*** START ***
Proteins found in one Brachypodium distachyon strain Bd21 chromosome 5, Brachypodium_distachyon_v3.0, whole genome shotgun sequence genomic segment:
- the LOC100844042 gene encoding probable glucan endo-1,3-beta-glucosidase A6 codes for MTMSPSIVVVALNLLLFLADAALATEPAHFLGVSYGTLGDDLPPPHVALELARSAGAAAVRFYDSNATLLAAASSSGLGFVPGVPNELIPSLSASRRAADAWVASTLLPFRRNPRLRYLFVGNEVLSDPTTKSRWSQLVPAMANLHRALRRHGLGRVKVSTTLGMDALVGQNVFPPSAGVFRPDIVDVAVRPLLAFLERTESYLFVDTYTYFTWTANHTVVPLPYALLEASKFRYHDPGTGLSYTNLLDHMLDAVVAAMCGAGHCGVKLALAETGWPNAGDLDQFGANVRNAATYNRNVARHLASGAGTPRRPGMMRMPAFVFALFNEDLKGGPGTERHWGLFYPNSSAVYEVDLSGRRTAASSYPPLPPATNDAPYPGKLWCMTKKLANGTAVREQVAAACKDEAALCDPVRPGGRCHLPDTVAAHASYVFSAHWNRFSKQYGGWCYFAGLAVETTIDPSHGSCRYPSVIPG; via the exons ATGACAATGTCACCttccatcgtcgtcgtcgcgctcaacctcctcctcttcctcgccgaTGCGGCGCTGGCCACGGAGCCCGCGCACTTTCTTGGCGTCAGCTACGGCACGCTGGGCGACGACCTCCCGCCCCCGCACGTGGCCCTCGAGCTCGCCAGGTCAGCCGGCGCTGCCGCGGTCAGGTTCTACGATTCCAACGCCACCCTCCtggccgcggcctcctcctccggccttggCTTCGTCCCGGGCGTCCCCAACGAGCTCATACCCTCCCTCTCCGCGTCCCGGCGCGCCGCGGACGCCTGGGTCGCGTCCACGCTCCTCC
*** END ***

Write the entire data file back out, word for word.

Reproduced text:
Proteins found in one Brachypodium distachyon strain Bd21 chromosome 5, Brachypodium_distachyon_v3.0, whole genome shotgun sequence genomic segment:
- the LOC100844042 gene encoding probable glucan endo-1,3-beta-glucosidase A6 codes for MTMSPSIVVVALNLLLFLADAALATEPAHFLGVSYGTLGDDLPPPHVALELARSAGAAAVRFYDSNATLLAAASSSGLGFVPGVPNELIPSLSASRRAADAWVASTLLPFRRNPRLRYLFVGNEVLSDPTTKSRWSQLVPAMANLHRALRRHGLGRVKVSTTLGMDALVGQNVFPPSAGVFRPDIVDVAVRPLLAFLERTESYLFVDTYTYFTWTANHTVVPLPYALLEASKFRYHDPGTGLSYTNLLDHMLDAVVAAMCGAGHCGVKLALAETGWPNAGDLDQFGANVRNAATYNRNVARHLASGAGTPRRPGMMRMPAFVFALFNEDLKGGPGTERHWGLFYPNSSAVYEVDLSGRRTAASSYPPLPPATNDAPYPGKLWCMTKKLANGTAVREQVAAACKDEAALCDPVRPGGRCHLPDTVAAHASYVFSAHWNRFSKQYGGWCYFAGLAVETTIDPSHGSCRYPSVIPG; via the exons ATGACAATGTCACCttccatcgtcgtcgtcgcgctcaacctcctcctcttcctcgccgaTGCGGCGCTGGCCACGGAGCCCGCGCACTTTCTTGGCGTCAGCTACGGCACGCTGGGCGACGACCTCCCGCCCCCGCACGTGGCCCTCGAGCTCGCCAGGTCAGCCGGCGCTGCCGCGGTCAGGTTCTACGATTCCAACGCCACCCTCCtggccgcggcctcctcctccggccttggCTTCGTCCCGGGCGTCCCCAACGAGCTCATACCCTCCCTCTCCGCGTCCCGGCGCGCCGCGGACGCCTGGGTCGCGTCCACGCTCCTCC